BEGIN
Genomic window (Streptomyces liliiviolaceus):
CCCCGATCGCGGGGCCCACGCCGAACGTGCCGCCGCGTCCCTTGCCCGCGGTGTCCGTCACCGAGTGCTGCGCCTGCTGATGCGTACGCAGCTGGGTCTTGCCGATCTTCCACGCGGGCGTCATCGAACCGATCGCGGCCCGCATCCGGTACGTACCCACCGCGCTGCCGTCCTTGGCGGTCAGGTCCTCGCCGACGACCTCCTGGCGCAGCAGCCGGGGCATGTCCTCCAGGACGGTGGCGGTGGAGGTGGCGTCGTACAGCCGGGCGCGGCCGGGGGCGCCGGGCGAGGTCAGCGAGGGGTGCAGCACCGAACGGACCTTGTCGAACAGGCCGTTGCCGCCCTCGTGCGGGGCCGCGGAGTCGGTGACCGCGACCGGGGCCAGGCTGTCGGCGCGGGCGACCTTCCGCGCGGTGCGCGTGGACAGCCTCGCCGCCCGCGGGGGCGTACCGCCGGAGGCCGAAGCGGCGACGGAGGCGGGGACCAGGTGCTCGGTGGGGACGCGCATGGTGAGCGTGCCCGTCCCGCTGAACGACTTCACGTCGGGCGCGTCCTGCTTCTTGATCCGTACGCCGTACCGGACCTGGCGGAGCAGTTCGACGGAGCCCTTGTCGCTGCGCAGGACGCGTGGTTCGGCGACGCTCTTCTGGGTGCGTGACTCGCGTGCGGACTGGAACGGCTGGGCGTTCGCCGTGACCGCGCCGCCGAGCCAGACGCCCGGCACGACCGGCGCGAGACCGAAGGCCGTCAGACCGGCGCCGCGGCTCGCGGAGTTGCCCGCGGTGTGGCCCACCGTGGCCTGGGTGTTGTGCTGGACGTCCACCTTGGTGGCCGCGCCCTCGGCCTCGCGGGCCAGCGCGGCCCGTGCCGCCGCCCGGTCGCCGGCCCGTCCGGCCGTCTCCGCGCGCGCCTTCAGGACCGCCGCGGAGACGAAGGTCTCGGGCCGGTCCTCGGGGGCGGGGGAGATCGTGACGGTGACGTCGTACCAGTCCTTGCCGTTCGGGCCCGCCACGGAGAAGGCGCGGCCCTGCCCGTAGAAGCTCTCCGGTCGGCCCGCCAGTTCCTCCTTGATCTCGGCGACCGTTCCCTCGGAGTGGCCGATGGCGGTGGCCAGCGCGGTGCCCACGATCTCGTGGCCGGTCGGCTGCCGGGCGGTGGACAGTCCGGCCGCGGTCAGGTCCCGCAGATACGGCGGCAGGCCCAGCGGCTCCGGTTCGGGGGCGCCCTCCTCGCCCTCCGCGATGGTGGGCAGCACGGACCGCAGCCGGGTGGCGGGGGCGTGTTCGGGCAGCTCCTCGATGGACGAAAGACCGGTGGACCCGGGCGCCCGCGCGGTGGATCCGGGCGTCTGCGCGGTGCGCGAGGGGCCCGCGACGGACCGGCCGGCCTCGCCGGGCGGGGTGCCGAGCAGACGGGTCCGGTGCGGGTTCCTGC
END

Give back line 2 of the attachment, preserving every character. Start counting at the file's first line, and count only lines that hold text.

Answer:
CCCCGATCGCGGGGCCCACGCCGAACGTGCCGCCGCGTCCCTTGCCCGCGGTGTCCGTCACCGAGTGCTGCGCCTGCTGATGCGTACGCAGCTGGGTCTTGCCGATCTTCCACGCGGGCGTCATCGAACCGATCGCGGCCCGCATCCGGTACGTACCCACCGCGCTGCCGTCCTTGGCGGTCAGGTCCTCGCCGACGACCTCCTGGCGCAGCAGCCGGGGCATGTCCTCCAGGACGGTGGCGGTGGAGGTGGCGTCGTACAGCCGGGCGCGGCCGGGGGCGCCGGGCGAGGTCAGCGAGGGGTGCAGCACCGAACGGACCTTGTCGAACAGGCCGTTGCCGCCCTCGTGCGGGGCCGCGGAGTCGGTGACCGCGACCGGGGCCAGGCTGTCGGCGCGGGCGACCTTCCGCGCGGTGCGCGTGGACAGCCTCGCCGCCCGCGGGGGCGTACCGCCGGAGGCCGAAGCGGCGACGGAGGCGGGGACCAGGTGCTCGGTGGGGACGCGCATGGTGAGCGTGCCCGTCCCGCTGAACGACTTCACGTCGGGCGCGTCCTGCTTCTTGATCCGTACGCCGTACCGGACCTGGCGGAGCAGTTCGACGGAGCCCTTGTCGCTGCGCAGGACGCGTGGTTCGGCGACGCTCTTCTGGGTGCGTGACTCGCGTGCGGACTGGAACGGCTGGGCGTTCGCCGTGACCGCGCCGCCGAGCCAGACGCCCGGCACGACCGGCGCGAGACCGAAGGCCGTCAGACCGGCGCCGCGGCTCGCGGAGTTGCCCGCGGTGTGGCCCACCGTGGCCTGGGTGTTGTGCTGGACGTCCACCTTGGTGGCCGCGCCCTCGGCCTCGCGGGCCAGCGCGGCCCGTGCCGCCGCCCGGTCGCCGGCCCGTCCGGCCGTCTCCGCGCGCGCCTTCAGGACCGCCGCGGAGACGAAGGTCTCGGGCCGGTCCTCGGGGGCGGGGGAGATCGTGACGGTGACGTCGTACCAGTCCTTGCCGTTCGGGCCCGCCACGGAGAAGGCGCGGCCCTGCCCGTAGAAGCTCTCCGGTCGGCCCGCCAGTTCCTCCTTGATCTCGGCGACCGTTCCCTCGGAGTGGCCGATGGCGGTGGCCAGCGCGGTGCCCACGATCTCGTGGCCGGTCGGCTGCCGGGCGGTGGACAGTCCGGCCGCGGTCAGGTCCCGCAGATACGGCGGCAGGCCCAGCGGCTCCGGTTCGGGGGCGCCCTCCTCGCCCTCCGCGATGGTGGGCAGCACGGACCGCAGCCGGGTGGCGGGGGCGTGTTCGGGCAGCTCCTCGATGGACGAAAGACCGGTGGACCCGGGCGCCCGCGCGGTGGATCCGGGCGTCTGCGCGGTGCGCGAGGGGCCCGCGACGGACCGGCCGGCCTCGCCGGGCGGGGTGCCGAGCAGACGGGTCCGGTGCGGGTTCCTGC